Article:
IHS in the Great Plains

The Great Plains Area of the Indian Health Service announced six new administrators who will help oversee the area office and service units.Those new administrators include:

· Dan Davis, a citizen of the Turtle Mountain Band of Chippewa, who will serve as the Great Plains Area deputy director for management operations. In that role, he will advise the area director and will supervise several departments. He graduated from Turtle Mountain Community College and North Dakota State University with a bachelor’s degree in civil engineering.

· Bernie Long, a citizen of the Lower Brule Sioux Tribe, who will serve as the Great Plains Area deputy director for field operations. In that role, he will oversee six hospitals, five clinics and the Great Plains Youth Regional Treatment Center in Mobridge, South Dakota. He graduated from the University of North Dakota’s physical therapy program and Indians Into Medicine Program and earned his Master of Arts in Organizational Management from Ashford University.

· Dr. Patrick J. Fullerton, who will serve as the Great Plains Area deputy chief medical officer. In that role, he will provide technical leadership and guidance to facility clinical directors and clinical staff in the region. He holds a Doctor of Osteopathic Medicine from Nova Southeastern University and is board certified in family practice with the American College of Osteopathic Family Practitioners.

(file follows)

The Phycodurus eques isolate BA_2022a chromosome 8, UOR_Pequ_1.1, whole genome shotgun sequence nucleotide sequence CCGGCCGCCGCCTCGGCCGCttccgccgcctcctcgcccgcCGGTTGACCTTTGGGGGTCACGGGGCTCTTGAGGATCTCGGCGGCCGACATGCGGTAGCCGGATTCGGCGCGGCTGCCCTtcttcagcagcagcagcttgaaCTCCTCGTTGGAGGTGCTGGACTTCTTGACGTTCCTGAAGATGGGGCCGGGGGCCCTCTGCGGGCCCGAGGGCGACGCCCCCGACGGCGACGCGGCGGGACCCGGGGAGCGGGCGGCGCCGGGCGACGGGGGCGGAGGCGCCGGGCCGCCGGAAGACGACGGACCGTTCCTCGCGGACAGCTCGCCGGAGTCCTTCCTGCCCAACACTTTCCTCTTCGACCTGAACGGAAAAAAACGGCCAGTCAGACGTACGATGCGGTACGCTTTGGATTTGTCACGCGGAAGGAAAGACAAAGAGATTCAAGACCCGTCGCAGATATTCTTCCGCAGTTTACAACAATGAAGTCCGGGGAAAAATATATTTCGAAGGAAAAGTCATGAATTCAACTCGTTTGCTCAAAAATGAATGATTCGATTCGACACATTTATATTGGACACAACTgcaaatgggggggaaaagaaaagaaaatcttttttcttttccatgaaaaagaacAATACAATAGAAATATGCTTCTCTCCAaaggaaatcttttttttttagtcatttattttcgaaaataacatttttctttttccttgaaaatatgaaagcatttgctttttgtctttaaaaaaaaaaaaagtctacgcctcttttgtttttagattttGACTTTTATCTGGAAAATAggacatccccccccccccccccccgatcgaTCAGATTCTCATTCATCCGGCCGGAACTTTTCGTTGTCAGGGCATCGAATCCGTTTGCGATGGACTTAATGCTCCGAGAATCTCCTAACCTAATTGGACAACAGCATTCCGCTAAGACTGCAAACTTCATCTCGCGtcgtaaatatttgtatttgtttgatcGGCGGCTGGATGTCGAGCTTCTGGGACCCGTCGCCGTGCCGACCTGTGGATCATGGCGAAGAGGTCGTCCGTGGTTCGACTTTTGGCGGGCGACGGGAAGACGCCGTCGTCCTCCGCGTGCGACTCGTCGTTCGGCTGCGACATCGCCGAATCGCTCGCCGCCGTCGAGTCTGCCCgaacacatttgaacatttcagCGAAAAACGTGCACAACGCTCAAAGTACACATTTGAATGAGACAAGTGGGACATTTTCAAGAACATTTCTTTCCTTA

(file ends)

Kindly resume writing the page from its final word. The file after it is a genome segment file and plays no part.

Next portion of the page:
· Capt. Arlene Lester, who will serve as the Rosebud Hospital CEO in Rosebud, South Dakota. She earned a Doctor of Dental Surgery degree from Meharry Medical College and a Master of Public Health from the Rollins School of Public Health at Emory University.

· Joe Amiotte, a citizen of the Oglala Sioux Tribe, who will serve as the CEO of the Sioux San Hospital in Rapid City, South Dakota. He has spent 19 years with IHS and holds a bachelor’s degree in biology from Black Hills State University and a Master of Science in environmental health from East Carolina University.

· Randy Jordan, a citizen of the Sisseton-Wahpeton Oyate, who will serve as Sisseton Health Center CEO in Sisseton, South Dakota. He holds a Bachelor of Science degree in business accounting from Northern State University.

The Great Plains Area works with tribes to provide health care to nearly 130,000 Native Americans in North Dakota, South Dakota, Nebraska and Iowa.

“Congratulations to these outstanding professionals on their new positions,” said James Driving Hawk, acting director for the Great Plains Area. “They possess a wealth of knowledge and experience, and they have all demonstrated dedication to public service and the communities we serve.”

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Winnebago Tribe promotes food sovereignty for future generations (March 30, 2018)
Winnebago Tribe moves forward with takeover of troubled hospital (February 6, 2018)
Winnebago Tribe asserts self-determination in hopes of fixing troubled hospital (November 15, 2017)